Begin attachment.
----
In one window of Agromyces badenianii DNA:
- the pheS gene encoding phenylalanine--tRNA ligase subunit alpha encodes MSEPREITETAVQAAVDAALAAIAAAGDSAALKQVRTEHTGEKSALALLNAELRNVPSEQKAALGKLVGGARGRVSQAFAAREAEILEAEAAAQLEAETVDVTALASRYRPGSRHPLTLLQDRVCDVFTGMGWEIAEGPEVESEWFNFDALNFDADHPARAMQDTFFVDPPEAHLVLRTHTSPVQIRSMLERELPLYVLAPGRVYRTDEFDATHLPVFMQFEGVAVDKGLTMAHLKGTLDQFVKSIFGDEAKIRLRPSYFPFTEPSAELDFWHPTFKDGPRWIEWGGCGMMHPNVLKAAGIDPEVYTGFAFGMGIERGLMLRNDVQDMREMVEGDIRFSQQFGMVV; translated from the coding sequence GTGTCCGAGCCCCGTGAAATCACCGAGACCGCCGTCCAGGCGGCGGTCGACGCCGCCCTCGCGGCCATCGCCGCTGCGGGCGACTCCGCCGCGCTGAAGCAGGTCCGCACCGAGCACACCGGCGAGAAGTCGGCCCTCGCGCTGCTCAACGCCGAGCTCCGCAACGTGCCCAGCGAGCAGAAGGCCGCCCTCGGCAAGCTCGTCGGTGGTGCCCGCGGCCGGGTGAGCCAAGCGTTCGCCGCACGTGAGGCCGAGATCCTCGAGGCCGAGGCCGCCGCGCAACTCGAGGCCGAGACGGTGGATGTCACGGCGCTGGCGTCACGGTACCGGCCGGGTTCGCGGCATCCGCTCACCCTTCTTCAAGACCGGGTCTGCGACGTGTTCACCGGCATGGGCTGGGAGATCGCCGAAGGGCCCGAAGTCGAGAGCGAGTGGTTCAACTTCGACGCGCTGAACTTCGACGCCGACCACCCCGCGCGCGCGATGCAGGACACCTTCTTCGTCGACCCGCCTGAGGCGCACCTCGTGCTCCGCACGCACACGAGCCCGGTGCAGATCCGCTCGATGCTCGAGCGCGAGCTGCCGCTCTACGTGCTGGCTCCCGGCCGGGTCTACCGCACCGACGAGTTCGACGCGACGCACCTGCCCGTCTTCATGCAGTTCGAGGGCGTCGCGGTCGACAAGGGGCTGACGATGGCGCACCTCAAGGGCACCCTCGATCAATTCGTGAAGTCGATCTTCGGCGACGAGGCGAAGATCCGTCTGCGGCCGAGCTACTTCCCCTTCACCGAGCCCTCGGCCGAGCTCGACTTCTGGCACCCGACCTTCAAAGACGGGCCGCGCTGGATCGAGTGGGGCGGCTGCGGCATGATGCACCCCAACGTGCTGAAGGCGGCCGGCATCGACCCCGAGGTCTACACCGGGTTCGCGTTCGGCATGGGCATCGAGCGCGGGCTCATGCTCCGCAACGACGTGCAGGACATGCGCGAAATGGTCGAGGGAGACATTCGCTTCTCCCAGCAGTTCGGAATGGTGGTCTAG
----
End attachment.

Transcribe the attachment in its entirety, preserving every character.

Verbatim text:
In one window of Agromyces badenianii DNA:
- the pheS gene encoding phenylalanine--tRNA ligase subunit alpha encodes MSEPREITETAVQAAVDAALAAIAAAGDSAALKQVRTEHTGEKSALALLNAELRNVPSEQKAALGKLVGGARGRVSQAFAAREAEILEAEAAAQLEAETVDVTALASRYRPGSRHPLTLLQDRVCDVFTGMGWEIAEGPEVESEWFNFDALNFDADHPARAMQDTFFVDPPEAHLVLRTHTSPVQIRSMLERELPLYVLAPGRVYRTDEFDATHLPVFMQFEGVAVDKGLTMAHLKGTLDQFVKSIFGDEAKIRLRPSYFPFTEPSAELDFWHPTFKDGPRWIEWGGCGMMHPNVLKAAGIDPEVYTGFAFGMGIERGLMLRNDVQDMREMVEGDIRFSQQFGMVV; translated from the coding sequence GTGTCCGAGCCCCGTGAAATCACCGAGACCGCCGTCCAGGCGGCGGTCGACGCCGCCCTCGCGGCCATCGCCGCTGCGGGCGACTCCGCCGCGCTGAAGCAGGTCCGCACCGAGCACACCGGCGAGAAGTCGGCCCTCGCGCTGCTCAACGCCGAGCTCCGCAACGTGCCCAGCGAGCAGAAGGCCGCCCTCGGCAAGCTCGTCGGTGGTGCCCGCGGCCGGGTGAGCCAAGCGTTCGCCGCACGTGAGGCCGAGATCCTCGAGGCCGAGGCCGCCGCGCAACTCGAGGCCGAGACGGTGGATGTCACGGCGCTGGCGTCACGGTACCGGCCGGGTTCGCGGCATCCGCTCACCCTTCTTCAAGACCGGGTCTGCGACGTGTTCACCGGCATGGGCTGGGAGATCGCCGAAGGGCCCGAAGTCGAGAGCGAGTGGTTCAACTTCGACGCGCTGAACTTCGACGCCGACCACCCCGCGCGCGCGATGCAGGACACCTTCTTCGTCGACCCGCCTGAGGCGCACCTCGTGCTCCGCACGCACACGAGCCCGGTGCAGATCCGCTCGATGCTCGAGCGCGAGCTGCCGCTCTACGTGCTGGCTCCCGGCCGGGTCTACCGCACCGACGAGTTCGACGCGACGCACCTGCCCGTCTTCATGCAGTTCGAGGGCGTCGCGGTCGACAAGGGGCTGACGATGGCGCACCTCAAGGGCACCCTCGATCAATTCGTGAAGTCGATCTTCGGCGACGAGGCGAAGATCCGTCTGCGGCCGAGCTACTTCCCCTTCACCGAGCCCTCGGCCGAGCTCGACTTCTGGCACCCGACCTTCAAAGACGGGCCGCGCTGGATCGAGTGGGGCGGCTGCGGCATGATGCACCCCAACGTGCTGAAGGCGGCCGGCATCGACCCCGAGGTCTACACCGGGTTCGCGTTCGGCATGGGCATCGAGCGCGGGCTCATGCTCCGCAACGACGTGCAGGACATGCGCGAAATGGTCGAGGGAGACATTCGCTTCTCCCAGCAGTTCGGAATGGTGGTCTAG